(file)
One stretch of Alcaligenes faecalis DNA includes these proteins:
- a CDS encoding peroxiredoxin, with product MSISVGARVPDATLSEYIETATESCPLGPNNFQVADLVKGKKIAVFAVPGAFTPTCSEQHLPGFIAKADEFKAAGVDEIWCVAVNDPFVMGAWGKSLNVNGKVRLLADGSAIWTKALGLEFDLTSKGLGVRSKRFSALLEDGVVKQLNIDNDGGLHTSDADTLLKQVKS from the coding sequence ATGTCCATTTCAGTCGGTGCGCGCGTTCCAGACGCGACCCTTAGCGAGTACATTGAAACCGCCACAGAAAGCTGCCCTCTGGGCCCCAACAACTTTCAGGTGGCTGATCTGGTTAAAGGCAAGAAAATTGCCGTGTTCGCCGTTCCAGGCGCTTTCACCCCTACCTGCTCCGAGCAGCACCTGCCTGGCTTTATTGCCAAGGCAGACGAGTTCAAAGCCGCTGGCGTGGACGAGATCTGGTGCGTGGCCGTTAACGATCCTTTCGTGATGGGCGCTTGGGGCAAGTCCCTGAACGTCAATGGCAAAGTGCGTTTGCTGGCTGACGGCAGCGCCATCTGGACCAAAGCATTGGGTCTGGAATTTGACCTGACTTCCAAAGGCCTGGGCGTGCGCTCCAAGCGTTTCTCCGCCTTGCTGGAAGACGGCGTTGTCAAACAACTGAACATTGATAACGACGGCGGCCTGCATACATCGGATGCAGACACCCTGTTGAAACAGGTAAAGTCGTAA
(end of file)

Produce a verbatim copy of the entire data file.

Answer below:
One stretch of Alcaligenes faecalis DNA includes these proteins:
- a CDS encoding peroxiredoxin, with product MSISVGARVPDATLSEYIETATESCPLGPNNFQVADLVKGKKIAVFAVPGAFTPTCSEQHLPGFIAKADEFKAAGVDEIWCVAVNDPFVMGAWGKSLNVNGKVRLLADGSAIWTKALGLEFDLTSKGLGVRSKRFSALLEDGVVKQLNIDNDGGLHTSDADTLLKQVKS from the coding sequence ATGTCCATTTCAGTCGGTGCGCGCGTTCCAGACGCGACCCTTAGCGAGTACATTGAAACCGCCACAGAAAGCTGCCCTCTGGGCCCCAACAACTTTCAGGTGGCTGATCTGGTTAAAGGCAAGAAAATTGCCGTGTTCGCCGTTCCAGGCGCTTTCACCCCTACCTGCTCCGAGCAGCACCTGCCTGGCTTTATTGCCAAGGCAGACGAGTTCAAAGCCGCTGGCGTGGACGAGATCTGGTGCGTGGCCGTTAACGATCCTTTCGTGATGGGCGCTTGGGGCAAGTCCCTGAACGTCAATGGCAAAGTGCGTTTGCTGGCTGACGGCAGCGCCATCTGGACCAAAGCATTGGGTCTGGAATTTGACCTGACTTCCAAAGGCCTGGGCGTGCGCTCCAAGCGTTTCTCCGCCTTGCTGGAAGACGGCGTTGTCAAACAACTGAACATTGATAACGACGGCGGCCTGCATACATCGGATGCAGACACCCTGTTGAAACAGGTAAAGTCGTAA